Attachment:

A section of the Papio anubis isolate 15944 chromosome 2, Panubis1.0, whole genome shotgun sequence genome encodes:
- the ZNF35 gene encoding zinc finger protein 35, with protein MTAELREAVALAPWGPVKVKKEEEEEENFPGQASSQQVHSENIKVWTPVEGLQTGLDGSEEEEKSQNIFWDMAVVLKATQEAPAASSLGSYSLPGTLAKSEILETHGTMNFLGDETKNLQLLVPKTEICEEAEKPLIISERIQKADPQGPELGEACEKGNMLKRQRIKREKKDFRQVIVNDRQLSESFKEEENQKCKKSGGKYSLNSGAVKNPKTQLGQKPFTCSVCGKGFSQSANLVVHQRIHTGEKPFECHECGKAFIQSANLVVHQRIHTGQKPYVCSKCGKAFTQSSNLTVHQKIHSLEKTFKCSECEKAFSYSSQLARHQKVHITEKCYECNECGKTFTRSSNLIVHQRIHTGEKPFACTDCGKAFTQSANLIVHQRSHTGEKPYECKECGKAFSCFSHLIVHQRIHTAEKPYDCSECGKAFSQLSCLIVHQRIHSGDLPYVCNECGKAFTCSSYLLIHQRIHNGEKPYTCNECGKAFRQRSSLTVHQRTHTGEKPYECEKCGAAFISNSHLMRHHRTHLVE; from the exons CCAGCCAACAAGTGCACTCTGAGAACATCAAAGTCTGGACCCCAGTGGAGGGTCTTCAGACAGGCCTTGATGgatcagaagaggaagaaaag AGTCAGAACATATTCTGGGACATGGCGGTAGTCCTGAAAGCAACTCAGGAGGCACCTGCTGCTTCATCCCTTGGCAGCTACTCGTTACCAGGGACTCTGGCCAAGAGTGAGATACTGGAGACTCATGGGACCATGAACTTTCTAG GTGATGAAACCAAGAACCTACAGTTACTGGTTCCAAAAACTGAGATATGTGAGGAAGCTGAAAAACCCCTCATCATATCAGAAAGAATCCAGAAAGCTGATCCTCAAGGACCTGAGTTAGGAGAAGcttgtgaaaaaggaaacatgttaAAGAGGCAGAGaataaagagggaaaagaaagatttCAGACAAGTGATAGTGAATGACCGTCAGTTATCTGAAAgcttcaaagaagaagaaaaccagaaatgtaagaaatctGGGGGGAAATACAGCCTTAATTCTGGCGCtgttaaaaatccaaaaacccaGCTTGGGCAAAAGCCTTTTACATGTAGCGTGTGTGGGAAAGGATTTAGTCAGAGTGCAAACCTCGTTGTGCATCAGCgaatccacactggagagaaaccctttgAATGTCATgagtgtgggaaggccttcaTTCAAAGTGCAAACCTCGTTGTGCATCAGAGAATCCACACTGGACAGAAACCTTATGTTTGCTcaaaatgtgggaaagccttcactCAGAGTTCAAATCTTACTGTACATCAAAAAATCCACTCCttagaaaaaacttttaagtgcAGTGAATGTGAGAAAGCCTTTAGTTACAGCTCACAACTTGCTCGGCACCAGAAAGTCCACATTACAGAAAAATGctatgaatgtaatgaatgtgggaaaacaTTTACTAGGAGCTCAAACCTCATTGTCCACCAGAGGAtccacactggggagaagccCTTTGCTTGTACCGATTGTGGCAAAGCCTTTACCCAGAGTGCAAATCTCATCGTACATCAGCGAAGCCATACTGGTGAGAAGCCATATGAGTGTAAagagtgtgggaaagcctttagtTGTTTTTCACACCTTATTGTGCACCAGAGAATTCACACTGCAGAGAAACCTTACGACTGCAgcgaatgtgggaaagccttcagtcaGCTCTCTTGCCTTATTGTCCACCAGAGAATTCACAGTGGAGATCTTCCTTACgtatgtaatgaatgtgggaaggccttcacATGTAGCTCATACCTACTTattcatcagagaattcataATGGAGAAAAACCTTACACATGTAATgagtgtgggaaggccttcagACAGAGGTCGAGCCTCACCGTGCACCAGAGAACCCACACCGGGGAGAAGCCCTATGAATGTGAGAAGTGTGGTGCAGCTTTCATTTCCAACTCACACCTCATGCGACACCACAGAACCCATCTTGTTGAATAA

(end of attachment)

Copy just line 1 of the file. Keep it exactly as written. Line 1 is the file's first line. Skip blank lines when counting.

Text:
A section of the Papio anubis isolate 15944 chromosome 2, Panubis1.0, whole genome shotgun sequence genome encodes: